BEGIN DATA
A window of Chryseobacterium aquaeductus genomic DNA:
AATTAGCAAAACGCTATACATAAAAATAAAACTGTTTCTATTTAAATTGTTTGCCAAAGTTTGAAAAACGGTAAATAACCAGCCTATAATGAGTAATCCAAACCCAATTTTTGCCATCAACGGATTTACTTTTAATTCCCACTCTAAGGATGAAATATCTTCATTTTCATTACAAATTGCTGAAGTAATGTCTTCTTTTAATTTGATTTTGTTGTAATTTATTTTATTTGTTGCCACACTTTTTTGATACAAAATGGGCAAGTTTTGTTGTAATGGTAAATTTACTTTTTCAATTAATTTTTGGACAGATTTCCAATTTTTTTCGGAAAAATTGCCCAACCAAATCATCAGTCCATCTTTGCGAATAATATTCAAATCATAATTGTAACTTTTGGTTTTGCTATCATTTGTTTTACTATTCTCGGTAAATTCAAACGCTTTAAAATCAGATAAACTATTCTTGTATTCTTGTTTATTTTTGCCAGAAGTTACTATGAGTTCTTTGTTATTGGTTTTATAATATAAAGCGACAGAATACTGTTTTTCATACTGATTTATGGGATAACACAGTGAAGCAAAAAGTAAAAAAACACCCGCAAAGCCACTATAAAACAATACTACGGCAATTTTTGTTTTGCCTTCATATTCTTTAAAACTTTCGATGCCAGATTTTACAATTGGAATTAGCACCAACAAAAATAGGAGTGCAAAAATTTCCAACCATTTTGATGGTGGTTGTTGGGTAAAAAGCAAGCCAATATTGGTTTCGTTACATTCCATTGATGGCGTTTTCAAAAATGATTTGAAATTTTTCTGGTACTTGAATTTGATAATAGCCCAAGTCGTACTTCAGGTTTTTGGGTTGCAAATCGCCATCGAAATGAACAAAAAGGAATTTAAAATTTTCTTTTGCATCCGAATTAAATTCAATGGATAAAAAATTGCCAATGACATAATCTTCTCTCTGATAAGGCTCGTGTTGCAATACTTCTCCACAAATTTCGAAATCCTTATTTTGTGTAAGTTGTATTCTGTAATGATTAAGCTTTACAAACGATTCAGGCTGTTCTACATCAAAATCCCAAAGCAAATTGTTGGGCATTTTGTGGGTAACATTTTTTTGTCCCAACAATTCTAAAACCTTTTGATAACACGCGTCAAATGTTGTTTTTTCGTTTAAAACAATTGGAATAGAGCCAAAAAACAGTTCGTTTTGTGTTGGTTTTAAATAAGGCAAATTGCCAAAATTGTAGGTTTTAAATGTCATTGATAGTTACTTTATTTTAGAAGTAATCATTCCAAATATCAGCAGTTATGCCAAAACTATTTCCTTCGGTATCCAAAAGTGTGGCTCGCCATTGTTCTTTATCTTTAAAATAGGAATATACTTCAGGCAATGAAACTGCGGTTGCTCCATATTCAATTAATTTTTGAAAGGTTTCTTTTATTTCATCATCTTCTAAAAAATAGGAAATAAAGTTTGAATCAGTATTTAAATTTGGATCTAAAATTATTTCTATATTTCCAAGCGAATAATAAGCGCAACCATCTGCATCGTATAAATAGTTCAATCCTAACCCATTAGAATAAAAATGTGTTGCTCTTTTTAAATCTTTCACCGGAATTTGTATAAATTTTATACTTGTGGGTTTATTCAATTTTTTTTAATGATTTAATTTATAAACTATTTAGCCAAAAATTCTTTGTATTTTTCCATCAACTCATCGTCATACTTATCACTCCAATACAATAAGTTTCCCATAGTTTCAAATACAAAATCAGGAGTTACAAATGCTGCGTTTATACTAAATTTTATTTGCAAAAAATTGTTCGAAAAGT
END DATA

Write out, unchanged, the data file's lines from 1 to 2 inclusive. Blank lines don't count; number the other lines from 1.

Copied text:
A window of Chryseobacterium aquaeductus genomic DNA:
AATTAGCAAAACGCTATACATAAAAATAAAACTGTTTCTATTTAAATTGTTTGCCAAAGTTTGAAAAACGGTAAATAACCAGCCTATAATGAGTAATCCAAACCCAATTTTTGCCATCAACGGATTTACTTTTAATTCCCACTCTAAGGATGAAATATCTTCATTTTCATTACAAATTGCTGAAGTAATGTCTTCTTTTAATTTGATTTTGTTGTAATTTATTTTATTTGTTGCCACACTTTTTTGATACAAAATGGGCAAGTTTTGTTGTAATGGTAAATTTACTTTTTCAATTAATTTTTGGACAGATTTCCAATTTTTTTCGGAAAAATTGCCCAACCAAATCATCAGTCCATCTTTGCGAATAATATTCAAATCATAATTGTAACTTTTGGTTTTGCTATCATTTGTTTTACTATTCTCGGTAAATTCAAACGCTTTAAAATCAGATAAACTATTCTTGTATTCTTGTTTATTTTTGCCAGAAGTTACTATGAGTTCTTTGTTATTGGTTTTATAATATAAAGCGACAGAATACTGTTTTTCATACTGATTTATGGGATAACACAGTGAAGCAAAAAGTAAAAAAACACCCGCAAAGCCACTATAAAACAATACTACGGCAATTTTTGTTTTGCCTTCATATTCTTTAAAACTTTCGATGCCAGATTTTACAATTGGAATTAGCACCAACAAAAATAGGAGTGCAAAAATTTCCAACCATTTTGATGGTGGTTGTTGGGTAAAAAGCAAGCCAATATTGGTTTCGTTACATTCCATTGATGGCGTTTTCAAAAATGATTTGAAATTTTTCTGGTACTTGAATTTGATAATAGCCCAAGTCGTACTTCAGGTTTTTGGGTTGCAAATCGCCATCGAAATGAACAAAAAGGAATTTAAAATTTTCTTTTGCATCCGAATTAAATTCAATGGATAAAAAATTGCCAATGACATAATCTTCTCTCTGATAAGGCTCGTGTTGCAATACTTCTCCACAAATTTCGAAATCCTTATTTTGTGTAAGTTGTATTCTGTAATGATTAAGCTTTACAAACGATTCAGGCTGTTCTACATCAAAATCCCAAAGCAAATTGTTGGGCATTTTGTGGGTAACATTTTTTTGTCCCAACAATTCTAAAACCTTTTGATAACACGCGTCAAATGTTGTTTTTTCGTTTAAAACAATTGGAATAGAGCCAAAAAACAGTTCGTTTTGTGTTGGTTTTAAATAAGGCAAATTGCCAAAATTGTAGGTTTTAAATGTCATTGATAGTTACTTTATTTTAGAAGTAATCATTCCAAATATCAGCAGTTATGCCAAAACTATTTCCTTCGGTATCCAAAAGTGTGGCTCGCCATTGTTCTTTATCTTTAAAATAGGAATATACTTCAGGCAATGAAACTGCGGTTGCTCCATATTCAATTAATTTTTGAAAGGTTTCTTTTATTTCATCATCTTCTAAAAAATAGGAAATAAAGTTTGAATCAGTATTTAAATTTGGATCTAAAATTATTTCTATATTTCCAAGCGAATAATAAGCGCAACCATCTGCATCGTATAAATAGTTCAATCCTAACCCATTAGAATAAAAATGTGTTGCTCTTTTTAAATCTTTCACCGGAATTTGTATAAATTTTATACTTGTGGGTTTATTCAATTTTTTTTAATGATTTAATTTATAAACTATTTAGCCAAAAATTCTTTGTATTTTTCCATCAACTCATCGTCATACTTATCACTCCAATACAATAAGTTTCCCATAGTTTCAAATACAAAATCAGGAGTTACAAATGCTGCGTTTATACTAAATTTTATTTGCAAAAAATTGTTCGAAAAGT